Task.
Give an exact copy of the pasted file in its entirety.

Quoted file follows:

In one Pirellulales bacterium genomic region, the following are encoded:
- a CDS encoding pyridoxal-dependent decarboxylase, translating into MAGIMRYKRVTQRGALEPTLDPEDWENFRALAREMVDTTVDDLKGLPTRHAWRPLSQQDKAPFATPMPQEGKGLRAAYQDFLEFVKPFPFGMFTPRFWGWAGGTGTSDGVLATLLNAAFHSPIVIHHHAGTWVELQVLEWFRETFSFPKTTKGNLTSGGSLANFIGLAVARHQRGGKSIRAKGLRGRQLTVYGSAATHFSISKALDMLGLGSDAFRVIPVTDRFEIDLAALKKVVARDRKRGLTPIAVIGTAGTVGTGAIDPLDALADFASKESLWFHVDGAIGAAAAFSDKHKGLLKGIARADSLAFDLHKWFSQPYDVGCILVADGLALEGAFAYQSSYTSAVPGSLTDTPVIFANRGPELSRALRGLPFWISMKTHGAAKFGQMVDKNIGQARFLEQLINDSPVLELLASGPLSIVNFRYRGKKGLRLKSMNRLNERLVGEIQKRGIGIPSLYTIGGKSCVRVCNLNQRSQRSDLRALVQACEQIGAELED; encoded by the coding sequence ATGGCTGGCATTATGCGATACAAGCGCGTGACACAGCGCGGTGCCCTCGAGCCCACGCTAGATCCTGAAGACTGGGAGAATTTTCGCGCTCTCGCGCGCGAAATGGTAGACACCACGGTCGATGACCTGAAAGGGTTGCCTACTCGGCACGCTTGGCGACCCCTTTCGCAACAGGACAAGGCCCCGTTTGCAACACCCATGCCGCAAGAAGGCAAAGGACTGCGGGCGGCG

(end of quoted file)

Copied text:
In one Pirellulales bacterium genomic region, the following are encoded:
- a CDS encoding pyridoxal-dependent decarboxylase, translating into MAGIMRYKRVTQRGALEPTLDPEDWENFRALAREMVDTTVDDLKGLPTRHAWRPLSQQDKAPFATPMPQEGKGLRAAYQDFLEFVKPFPFGMFTPRFWGWAGGTGTSDGVLATLLNAAFHSPIVIHHHAGTWVELQVLEWFRETFSFPKTTKGNLTSGGSLANFIGLAVARHQRGGKSIRAKGLRGRQLTVYGSAATHFSISKALDMLGLGSDAFRVIPVTDRFEIDLAALKKVVARDRKRGLTPIAVIGTAGTVGTGAIDPLDALADFASKESLWFHVDGAIGAAAAFSDKHKGLLKGIARADSLAFDLHKWFSQPYDVGCILVADGLALEGAFAYQSSYTSAVPGSLTDTPVIFANRGPELSRALRGLPFWISMKTHGAAKFGQMVDKNIGQARFLEQLINDSPVLELLASGPLSIVNFRYRGKKGLRLKSMNRLNERLVGEIQKRGIGIPSLYTIGGKSCVRVCNLNQRSQRSDLRALVQACEQIGAELED; encoded by the coding sequence ATGGCTGGCATTATGCGATACAAGCGCGTGACACAGCGCGGTGCCCTCGAGCCCACGCTAGATCCTGAAGACTGGGAGAATTTTCGCGCTCTCGCGCGCGAAATGGTAGACACCACGGTCGATGACCTGAAAGGGTTGCCTACTCGGCACGCTTGGCGACCCCTTTCGCAACAGGACAAGGCCCCGTTTGCAACACCCATGCCGCAAGAAGGCAAAGGACTGCGGGCGGCG